Sure you will have to install a load balancer in front of multiple instances of CouchDB, but that is a simple engineering task. I am not sure how session handling will work though. Without a somewhat standard session handling framework it may be difficult to build state aware applications. You can save the session in the database of course and reload upon each request. Is it replicated fast enough though for random access to cluster nodes?
Back to the sample application. I chose the Twitter client provided by Chris Anderson from the CouchDB team (btw, his blog is now hosted directly on CouchDB). I got the tar ball from the above GitHub repository and unpacked it. To get it "pushed" into a CouchDB database you need the actual CouchApp as well. Download its tar ball as well and unpack it. Now we can install CouchApp first. I went with the README file provide and tried the Ruby version, installing it as a gem:
$ sudo gem update --system
$ sudo gem install couchapp
While that installed fine, the syntax that you then find for example for the application to be pushed into the database does not match with the Ruby version of CouchApp. After talking to Chris on the IRC channel he advised uninstalling the Ruby version and rather use the Python based version. I uninstalled the gem and ran:
$ sudo easy_install couchapp
Now the syntax of
couchappdid match and I was ready to upload the Twitter sample application - or was I?
Not so fast though, every attempt to upload the application resulted in partial failures. I compared what I had in the uploaded database with what Chris had. His had the attachments needed, mine did not. The database has been created but half of the files were missing. After a quick chat with Chris again we realized that he is using the trunk version of CouchDB, I was using the latest release. Mine was simply outdated and was missing the new application extensions. Here are the next steps I had to run:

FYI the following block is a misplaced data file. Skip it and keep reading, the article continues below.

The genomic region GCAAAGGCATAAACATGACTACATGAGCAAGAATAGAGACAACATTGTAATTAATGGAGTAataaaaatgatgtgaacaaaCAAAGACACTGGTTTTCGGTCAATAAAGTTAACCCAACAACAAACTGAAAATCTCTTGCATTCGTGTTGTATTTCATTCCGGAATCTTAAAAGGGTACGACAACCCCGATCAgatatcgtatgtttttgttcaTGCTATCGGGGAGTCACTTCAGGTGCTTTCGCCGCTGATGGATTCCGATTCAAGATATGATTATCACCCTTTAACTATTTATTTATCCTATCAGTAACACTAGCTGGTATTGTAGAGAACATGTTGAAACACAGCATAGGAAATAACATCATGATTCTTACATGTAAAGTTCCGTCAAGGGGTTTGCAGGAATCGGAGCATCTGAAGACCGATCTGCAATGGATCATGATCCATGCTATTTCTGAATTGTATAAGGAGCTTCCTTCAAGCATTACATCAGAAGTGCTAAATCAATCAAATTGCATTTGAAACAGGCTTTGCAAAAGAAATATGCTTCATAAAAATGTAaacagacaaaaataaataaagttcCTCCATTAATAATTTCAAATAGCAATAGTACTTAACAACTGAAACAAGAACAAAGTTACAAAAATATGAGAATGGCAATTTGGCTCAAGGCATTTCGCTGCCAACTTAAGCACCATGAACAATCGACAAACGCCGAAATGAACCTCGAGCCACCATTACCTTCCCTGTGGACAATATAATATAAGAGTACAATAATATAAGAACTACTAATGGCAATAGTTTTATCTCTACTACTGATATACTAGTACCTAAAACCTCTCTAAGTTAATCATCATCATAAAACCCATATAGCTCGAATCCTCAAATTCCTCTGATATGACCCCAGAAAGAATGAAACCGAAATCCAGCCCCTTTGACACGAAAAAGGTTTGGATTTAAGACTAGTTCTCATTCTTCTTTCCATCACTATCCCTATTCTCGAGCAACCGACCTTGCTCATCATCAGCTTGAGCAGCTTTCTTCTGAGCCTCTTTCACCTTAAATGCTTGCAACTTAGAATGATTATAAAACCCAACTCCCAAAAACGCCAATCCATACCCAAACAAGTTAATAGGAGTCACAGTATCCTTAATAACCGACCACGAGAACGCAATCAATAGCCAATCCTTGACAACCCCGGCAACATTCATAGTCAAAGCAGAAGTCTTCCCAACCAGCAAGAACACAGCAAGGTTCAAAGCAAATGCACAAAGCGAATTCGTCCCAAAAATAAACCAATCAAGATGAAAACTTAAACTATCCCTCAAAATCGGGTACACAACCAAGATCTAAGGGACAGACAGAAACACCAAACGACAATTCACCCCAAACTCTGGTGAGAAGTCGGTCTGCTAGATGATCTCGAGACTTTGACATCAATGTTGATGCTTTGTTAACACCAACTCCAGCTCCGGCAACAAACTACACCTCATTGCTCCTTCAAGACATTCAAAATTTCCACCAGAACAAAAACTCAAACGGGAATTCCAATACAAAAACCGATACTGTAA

and to push the application
$ cd /downloads
$ svn co http://svn.apache.org/repos/asf/couchdb/trunk couchdb
$ cd couchdb/
$ make && sudo make install
$ sudo -i -u couchdb couchdb
$ cd ../jchris-couchdb-twitter-client-6bee14ae1b3525d56d77dd9c114002582dc0abe8
$ couchapp push http://localhost:5984/test-twitter
As expected, the application push did succeed now. I was able to see all the files in the newly created database. The screen shot shows the design view of the new "test-twitter" database. Everything you need to serve the application is there, even the favicon.ico to display in the browsers address bar. If you click on the "index.html" the newly uploaded application is started and after logging into Twitter I had everything running as I wanted it.
Here is the a screen shot of the application running. This is really great. I just have to figure out now for myself how to use it either for work or privately. So many choices - but only 24 hours in a day.